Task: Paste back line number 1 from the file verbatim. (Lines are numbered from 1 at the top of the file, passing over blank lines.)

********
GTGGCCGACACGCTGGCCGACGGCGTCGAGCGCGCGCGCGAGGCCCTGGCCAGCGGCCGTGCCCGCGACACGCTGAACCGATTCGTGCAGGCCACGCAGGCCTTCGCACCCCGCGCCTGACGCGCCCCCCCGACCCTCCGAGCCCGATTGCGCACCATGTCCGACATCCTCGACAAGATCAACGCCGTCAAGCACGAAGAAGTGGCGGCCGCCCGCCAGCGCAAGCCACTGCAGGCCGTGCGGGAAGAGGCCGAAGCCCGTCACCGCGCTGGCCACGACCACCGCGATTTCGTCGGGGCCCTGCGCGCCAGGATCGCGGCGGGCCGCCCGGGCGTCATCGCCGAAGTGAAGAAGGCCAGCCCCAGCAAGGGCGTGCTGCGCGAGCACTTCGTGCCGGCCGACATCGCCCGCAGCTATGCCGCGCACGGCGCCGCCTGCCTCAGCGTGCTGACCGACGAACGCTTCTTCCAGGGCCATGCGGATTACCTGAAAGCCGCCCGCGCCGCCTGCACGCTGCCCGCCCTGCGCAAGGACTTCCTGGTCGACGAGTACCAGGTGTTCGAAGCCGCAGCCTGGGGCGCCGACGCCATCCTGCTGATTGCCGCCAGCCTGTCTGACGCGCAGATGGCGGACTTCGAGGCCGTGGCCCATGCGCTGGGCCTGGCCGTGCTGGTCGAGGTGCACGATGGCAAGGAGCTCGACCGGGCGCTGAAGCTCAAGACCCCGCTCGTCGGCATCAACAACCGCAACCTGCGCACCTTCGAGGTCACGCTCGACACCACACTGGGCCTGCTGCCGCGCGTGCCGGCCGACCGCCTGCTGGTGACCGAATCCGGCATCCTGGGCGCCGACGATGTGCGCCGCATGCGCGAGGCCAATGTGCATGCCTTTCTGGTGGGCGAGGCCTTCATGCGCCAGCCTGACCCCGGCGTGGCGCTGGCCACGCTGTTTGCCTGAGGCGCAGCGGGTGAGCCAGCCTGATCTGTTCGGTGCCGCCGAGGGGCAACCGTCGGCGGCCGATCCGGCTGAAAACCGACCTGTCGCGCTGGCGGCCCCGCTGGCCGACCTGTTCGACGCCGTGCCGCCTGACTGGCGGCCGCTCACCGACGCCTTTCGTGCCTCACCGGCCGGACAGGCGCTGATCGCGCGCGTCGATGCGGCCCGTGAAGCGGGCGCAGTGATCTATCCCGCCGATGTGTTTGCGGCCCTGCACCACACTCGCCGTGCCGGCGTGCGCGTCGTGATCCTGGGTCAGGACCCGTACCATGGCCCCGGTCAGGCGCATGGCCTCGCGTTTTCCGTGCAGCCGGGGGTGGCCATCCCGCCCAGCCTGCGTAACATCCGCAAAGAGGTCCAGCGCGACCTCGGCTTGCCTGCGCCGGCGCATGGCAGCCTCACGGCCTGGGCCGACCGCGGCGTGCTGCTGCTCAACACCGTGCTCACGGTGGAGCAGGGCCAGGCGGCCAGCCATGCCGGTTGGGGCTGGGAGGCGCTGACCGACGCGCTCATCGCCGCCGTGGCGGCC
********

GTGGCCGACACGCTGGCCGACGGCGTCGAGCGCGCGCGCGAGGCCCTGGCCAGCGGCCGTGCCCGCGACACGCTGAACCGATTCGTGCAGGCCACGCAGGCCTTCGCACCCCGCGCCTGACGCGCCCCCCCGACCCTCCGAGCCCGATTGCGCACCATGTCCGACATCCTCGACAAGATCAACGCCGTCAAGCACGAAGAAGTGGCGGCCGCCCGCCAGCGCAAGCCACTGCAGGCCGTGCGGGAAGAGGCCGAAGCCCGTCACCGCGCTGGCCACGACCACCGCGATTTCGTCGGGGCCCTGCGCGCCAGGATCGCGGCGGGCCGCCCGGGCGTCATCGCCGAAGTGAAGAAGGCCAGCCCCAGCAAGGGCGTGCTGCGCGAGCACTTCGTGCCGGCCGACATCGCCCGCAGCTATGCCGCGCACGGCGCCGCCTGCCTCAGCGTGCTGACCGACGAACGCTTCTTCCAGGGCCATGCGGATTACCTGAAAGCCGCCCGCGCCGCCTGCACGCTGCCCGCCCTGCGCAAGGACTTCCTGGTCGACGAGTACCAGGTGTTCGAAGCCGCAGCCTGGGGCGCCGACGCCATCCTGCTGATTGCCGCCAGCCTGTCTGACGCGCAGATGGCGGACTTCGAGGCCGTGGCCCATGCGCTGGGCCTGGCCGTGCTGGTCGAGGTGCACGATGGCAAGGAGCTCGACCGGGCGCTGAAGCTCAAGACCCCGCTCGTCGGCATCAACAACCGCAACCTGCGCACCTTCGAGGTCACGCTCGACACCACACTGGGCCTGCTGCCGCGCGTGCCGGCCGACCGCCTGCTGGTGACCGAATCCGGCATCCTGGGCGCCGACGATGTGCGCCGCATGCGCGAGGCCAATGTGCATGCCTTTCTGGTGGGCGAGGCCTTCATGCGCCAGCCTGACCCCGGCGTGGCGCTGGCCACGCTGTTTGCCTGAGGCGCAGCGGGTGAGCCAGCCTGATCTGTTCGGTGCCGCCGAGGGGCAACCGTCGGCGGCCGATCCGGCTGAAAACCGACCTGTCGCGCTGGCGGCCCCGCTGGCCGACCTGTTCGACGCCGTGCCGCCTGACTGGCGGCCGCTCACCGACGCCTTTCGTGCCTCACCGGCCGGACAGGCGCTGATCGCGCGCGTCGATGCGGCCCGTGAAGCGGGCGCAGTGATCTATCCCGCCGATGTGTTTGCGGCCCTGCACCACACTCGCCGTGCCGGCGTGCGCGTCGTGATCCTGGGTCAGGACCCGTACCATGGCCCCGGTCAGGCGCATGGCCTCGCGTTTTCCGTGCAGCCGGGGGTGGCCATCCCGCCCAGCCTGCGTAACATCCGCAAAGAGGTCCAGCGCGACCTCGGCTTGCCTGCGCCGGCGCATGGCAGCCTCACGGCCTGGGCCGACCGCGGCGTGCTGCTGCTCAACACCGTGCTCACGGTGGAGCAGGGCCAGGCGGCCAGCCATGCCGGTTGGGGCTGGGAGGCGCTGACCGACGCGCTCATCGCCGCCGTGGCGGCC